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This album was released in 2000, not 2008.
08:35 AM on 05/01/10
#6
mymusicismylife
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Didn't notice I put the wrong date, my bad.

I am a big fan, and although I try not to let it show, it shines through sometimes.
01:43 PM on 05/01/10
#7
thesollopsist
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I saw this album at Goodwill yesterday for like 3 dollars.
Should have bought it
01:44 PM on 05/01/10
#8
DogSizedBird
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Should have. I didn't have any cash on me, and I'm a very casual MM fan so I passed.
02:05 PM on 05/01/10
#9
thesollopsist
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Should have. I didn't have any cash on me, and I'm a very casual MM fan so I passed.
Fair enough then.
07:54 AM on 05/03/10
HHJulia
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This was a great album - had some amazing songs from some great 7"s. I love the song BROKE and Never Ending Math Equation.
05:13 PM on 05/05/10
10-Four
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This is one of my more fav records.
10:51 AM on 05/10/10
GlassAsGum
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whoa, didn't know this came out. gonna pick it up
09:19 AM on 07/10/10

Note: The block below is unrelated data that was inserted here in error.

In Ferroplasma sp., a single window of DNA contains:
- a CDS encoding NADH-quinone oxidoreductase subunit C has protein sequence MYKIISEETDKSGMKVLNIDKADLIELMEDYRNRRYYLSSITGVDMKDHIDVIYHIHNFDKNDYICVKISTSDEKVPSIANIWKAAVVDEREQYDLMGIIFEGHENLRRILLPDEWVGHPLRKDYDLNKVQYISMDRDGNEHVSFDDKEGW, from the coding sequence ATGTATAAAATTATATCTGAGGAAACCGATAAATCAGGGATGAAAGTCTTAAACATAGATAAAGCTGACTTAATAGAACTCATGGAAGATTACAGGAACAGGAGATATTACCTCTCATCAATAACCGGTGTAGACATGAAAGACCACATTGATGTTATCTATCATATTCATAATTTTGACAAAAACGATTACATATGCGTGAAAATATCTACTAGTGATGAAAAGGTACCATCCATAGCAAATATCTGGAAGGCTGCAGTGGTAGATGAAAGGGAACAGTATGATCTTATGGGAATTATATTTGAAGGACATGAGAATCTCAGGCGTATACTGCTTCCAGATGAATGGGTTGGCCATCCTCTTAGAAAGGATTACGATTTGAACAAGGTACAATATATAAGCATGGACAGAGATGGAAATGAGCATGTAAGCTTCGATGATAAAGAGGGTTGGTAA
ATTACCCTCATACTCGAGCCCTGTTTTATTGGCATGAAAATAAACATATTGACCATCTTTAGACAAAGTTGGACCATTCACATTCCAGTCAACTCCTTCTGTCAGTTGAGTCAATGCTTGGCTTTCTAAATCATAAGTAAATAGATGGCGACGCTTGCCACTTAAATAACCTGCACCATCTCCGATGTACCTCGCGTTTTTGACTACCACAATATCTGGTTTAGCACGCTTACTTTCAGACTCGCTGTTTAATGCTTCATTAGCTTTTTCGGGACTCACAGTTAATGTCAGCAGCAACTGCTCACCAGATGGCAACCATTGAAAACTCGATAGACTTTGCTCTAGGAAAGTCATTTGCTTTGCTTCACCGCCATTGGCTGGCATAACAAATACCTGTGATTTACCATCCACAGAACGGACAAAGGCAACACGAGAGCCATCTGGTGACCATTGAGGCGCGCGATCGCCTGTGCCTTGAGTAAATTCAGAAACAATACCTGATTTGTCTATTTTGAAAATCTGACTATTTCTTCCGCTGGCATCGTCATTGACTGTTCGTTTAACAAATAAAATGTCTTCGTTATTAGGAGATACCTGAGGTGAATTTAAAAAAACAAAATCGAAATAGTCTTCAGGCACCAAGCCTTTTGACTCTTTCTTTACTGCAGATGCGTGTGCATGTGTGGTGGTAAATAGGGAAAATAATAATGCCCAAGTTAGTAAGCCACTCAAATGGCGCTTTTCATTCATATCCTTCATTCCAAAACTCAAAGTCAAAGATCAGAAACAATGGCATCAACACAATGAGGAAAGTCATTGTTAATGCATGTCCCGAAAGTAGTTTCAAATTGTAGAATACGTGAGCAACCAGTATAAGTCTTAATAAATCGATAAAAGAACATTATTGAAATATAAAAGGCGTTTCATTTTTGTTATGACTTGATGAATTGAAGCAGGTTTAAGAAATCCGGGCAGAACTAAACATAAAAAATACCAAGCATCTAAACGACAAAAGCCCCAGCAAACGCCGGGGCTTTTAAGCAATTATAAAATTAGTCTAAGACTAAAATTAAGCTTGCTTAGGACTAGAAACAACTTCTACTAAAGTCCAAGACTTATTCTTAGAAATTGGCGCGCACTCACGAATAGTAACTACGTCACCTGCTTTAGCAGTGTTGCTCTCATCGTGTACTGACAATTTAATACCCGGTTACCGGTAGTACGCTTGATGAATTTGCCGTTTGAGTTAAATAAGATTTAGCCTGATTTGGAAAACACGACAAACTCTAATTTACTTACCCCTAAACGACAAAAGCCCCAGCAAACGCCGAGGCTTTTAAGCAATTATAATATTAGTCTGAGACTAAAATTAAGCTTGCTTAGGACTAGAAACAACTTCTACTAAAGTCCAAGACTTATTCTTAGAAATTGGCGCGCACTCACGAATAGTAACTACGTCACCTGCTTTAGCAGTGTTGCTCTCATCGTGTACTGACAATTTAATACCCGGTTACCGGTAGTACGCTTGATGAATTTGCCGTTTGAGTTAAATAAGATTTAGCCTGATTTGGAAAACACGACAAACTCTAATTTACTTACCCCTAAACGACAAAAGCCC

nineinchsin
Don't take it seriously
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How is the band pretentious? I understand maybe some of the fans might be, but don't criticize a band because of it's fans, that's just pretentiousness in itself.
If you'd actually ever been around the band, then you'd realize they are humble as fuck.

EDIT: and they like to smoke weed *tee hee

EDIT AGAIN: I'm surprised the reviewer didn't mention that the instrumentation on Sleepwalkin' (this song was also on the band's out of print Interstate 8 EP) is a cover of the classic "Sleep Walk" by Santo & Johnny.
02:42 AM on 07/11/10
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oh my, this stuff never gets old i guess. Compilation of B-Sides? True.... But they still put some wicked A-Side tracks like 'Neverending Math Equation' and 'Life of Artic Sounds'
12:07 PM on 09/17/12
campinginalaska
artist i guess
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one of the best releases. only interstate 8 and the fruit that ate itself are better